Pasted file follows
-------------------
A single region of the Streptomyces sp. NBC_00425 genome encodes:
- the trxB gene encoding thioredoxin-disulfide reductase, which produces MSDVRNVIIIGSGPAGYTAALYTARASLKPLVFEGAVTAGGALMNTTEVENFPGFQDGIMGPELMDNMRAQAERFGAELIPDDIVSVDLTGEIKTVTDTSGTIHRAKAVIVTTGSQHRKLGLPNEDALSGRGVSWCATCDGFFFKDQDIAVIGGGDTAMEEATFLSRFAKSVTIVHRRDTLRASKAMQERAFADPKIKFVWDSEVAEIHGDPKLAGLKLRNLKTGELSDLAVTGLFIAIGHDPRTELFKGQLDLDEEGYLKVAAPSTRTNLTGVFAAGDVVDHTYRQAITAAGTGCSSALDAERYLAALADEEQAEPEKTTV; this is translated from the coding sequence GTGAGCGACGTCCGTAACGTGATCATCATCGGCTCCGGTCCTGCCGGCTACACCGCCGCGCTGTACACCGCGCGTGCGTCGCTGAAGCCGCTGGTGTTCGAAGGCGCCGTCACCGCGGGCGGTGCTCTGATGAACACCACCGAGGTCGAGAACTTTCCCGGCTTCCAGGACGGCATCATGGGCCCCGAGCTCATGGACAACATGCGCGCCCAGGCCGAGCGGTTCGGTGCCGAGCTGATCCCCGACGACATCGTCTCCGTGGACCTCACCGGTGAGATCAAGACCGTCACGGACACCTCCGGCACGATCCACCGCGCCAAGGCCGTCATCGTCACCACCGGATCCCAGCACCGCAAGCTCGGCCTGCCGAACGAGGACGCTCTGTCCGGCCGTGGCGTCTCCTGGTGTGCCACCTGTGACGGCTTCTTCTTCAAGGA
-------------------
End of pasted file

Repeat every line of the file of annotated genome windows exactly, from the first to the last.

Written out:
A single region of the Streptomyces sp. NBC_00425 genome encodes:
- the trxB gene encoding thioredoxin-disulfide reductase, which produces MSDVRNVIIIGSGPAGYTAALYTARASLKPLVFEGAVTAGGALMNTTEVENFPGFQDGIMGPELMDNMRAQAERFGAELIPDDIVSVDLTGEIKTVTDTSGTIHRAKAVIVTTGSQHRKLGLPNEDALSGRGVSWCATCDGFFFKDQDIAVIGGGDTAMEEATFLSRFAKSVTIVHRRDTLRASKAMQERAFADPKIKFVWDSEVAEIHGDPKLAGLKLRNLKTGELSDLAVTGLFIAIGHDPRTELFKGQLDLDEEGYLKVAAPSTRTNLTGVFAAGDVVDHTYRQAITAAGTGCSSALDAERYLAALADEEQAEPEKTTV; this is translated from the coding sequence GTGAGCGACGTCCGTAACGTGATCATCATCGGCTCCGGTCCTGCCGGCTACACCGCCGCGCTGTACACCGCGCGTGCGTCGCTGAAGCCGCTGGTGTTCGAAGGCGCCGTCACCGCGGGCGGTGCTCTGATGAACACCACCGAGGTCGAGAACTTTCCCGGCTTCCAGGACGGCATCATGGGCCCCGAGCTCATGGACAACATGCGCGCCCAGGCCGAGCGGTTCGGTGCCGAGCTGATCCCCGACGACATCGTCTCCGTGGACCTCACCGGTGAGATCAAGACCGTCACGGACACCTCCGGCACGATCCACCGCGCCAAGGCCGTCATCGTCACCACCGGATCCCAGCACCGCAAGCTCGGCCTGCCGAACGAGGACGCTCTGTCCGGCCGTGGCGTCTCCTGGTGTGCCACCTGTGACGGCTTCTTCTTCAAGGA